The first step is to make sure that the firm has a mission, vision, and growth strategy that is clearly and succinctly communicated to the entire firm. Then, the marketing department needs to translate this strategy into an annual marketing plan, or industry-aligned marketing plans, that advance the firm’s goals. These plans should then trickle down into the personal goals of each member of the marketing team with key results outlined. Lastly, firmwide internal communications, including CEO/managing partner updates and townhall meetings, should reinforce this line-of-sight messaging to help individual team members see how their day-to-day work impacts the overall success of the organization.

Furthermore, it’s essential to invest in a distinctive and cohesive brand — both in terms of visual presentation and messaging — across all marketing channels. Strategic differentiation will allow you to help stand apart in a crowded marketplace. This brand positioning will ensure that you are maximizing your marketing spend and impact, ultimately driving greater awareness for both your business and talent brand.

Q5. Are we effectively measuring our marketing impact, or are we just busy with marketing activity?

As a managing partner, you should monitor the performance of your marketing team using key performance indicators (KPIs). Understanding which marketing initiatives drive the most significant impact on business growth will enable you to allocate resources effectively. These activities should be driving toward the results you want your marketing team to help your business achieve.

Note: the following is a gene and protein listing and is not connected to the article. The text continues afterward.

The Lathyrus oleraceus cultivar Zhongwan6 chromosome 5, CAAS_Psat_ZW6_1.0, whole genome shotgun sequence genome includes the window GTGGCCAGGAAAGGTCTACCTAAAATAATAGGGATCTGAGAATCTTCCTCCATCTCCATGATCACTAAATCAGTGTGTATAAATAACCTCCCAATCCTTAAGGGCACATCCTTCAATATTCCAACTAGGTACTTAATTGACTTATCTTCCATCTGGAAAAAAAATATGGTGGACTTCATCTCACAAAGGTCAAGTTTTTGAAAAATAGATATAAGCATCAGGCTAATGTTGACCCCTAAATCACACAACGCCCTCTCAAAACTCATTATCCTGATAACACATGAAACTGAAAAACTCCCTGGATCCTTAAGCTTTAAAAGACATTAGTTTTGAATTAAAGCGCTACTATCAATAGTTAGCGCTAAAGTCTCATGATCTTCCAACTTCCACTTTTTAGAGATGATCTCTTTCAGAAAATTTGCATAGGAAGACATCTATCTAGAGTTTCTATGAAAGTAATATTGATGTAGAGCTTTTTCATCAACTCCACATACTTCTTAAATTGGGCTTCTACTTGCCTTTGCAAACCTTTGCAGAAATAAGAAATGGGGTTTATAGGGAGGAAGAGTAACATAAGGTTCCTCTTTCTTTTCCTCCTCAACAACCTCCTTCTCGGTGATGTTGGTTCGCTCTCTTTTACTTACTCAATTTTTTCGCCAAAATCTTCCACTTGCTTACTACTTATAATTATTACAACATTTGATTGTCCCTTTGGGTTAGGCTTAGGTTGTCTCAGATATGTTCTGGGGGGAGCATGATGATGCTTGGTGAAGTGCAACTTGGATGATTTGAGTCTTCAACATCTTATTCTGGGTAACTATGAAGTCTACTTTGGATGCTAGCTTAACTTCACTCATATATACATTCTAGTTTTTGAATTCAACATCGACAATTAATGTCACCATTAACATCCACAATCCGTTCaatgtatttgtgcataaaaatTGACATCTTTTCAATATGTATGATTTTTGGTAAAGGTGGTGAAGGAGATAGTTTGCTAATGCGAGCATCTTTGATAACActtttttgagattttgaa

Metrics to consider might include lead conversion rates, client acquisition costs, and the success of specific campaigns. Depending on your goals, you should be seeing reporting on a monthly or quarterly basis. If the results of these efforts aren’t producing the numbers you want to see, you can easily course-correct and try out a different approach. In many ways, marketing is an art, rather than a science so testing and iterating should be expected.

Creating a laser focus on the marketing activities that are aligned with firm growth goals — with a clear understanding of the KPIs involved — will ensure that the team knows where to focus its energy. 

In conclusion, as a managing partner, you should be able to answer these five timeless questions. Staying informed about your marketing team’s capabilities and performance will enable you to make more informed decisions and drive the growth and success of your professional services firm.

Do you need help answering these questions — and more — at your firm? Alyson Fieldman is a seasoned marketing professional with over 20 years in professional services marketing. She works as a consultant with high-growth professional services firms to achieve their strategic, marketing, business development, and client/employee experience goals. Feel free to contact Alyson Fieldman via her website, www.rockit-results.com.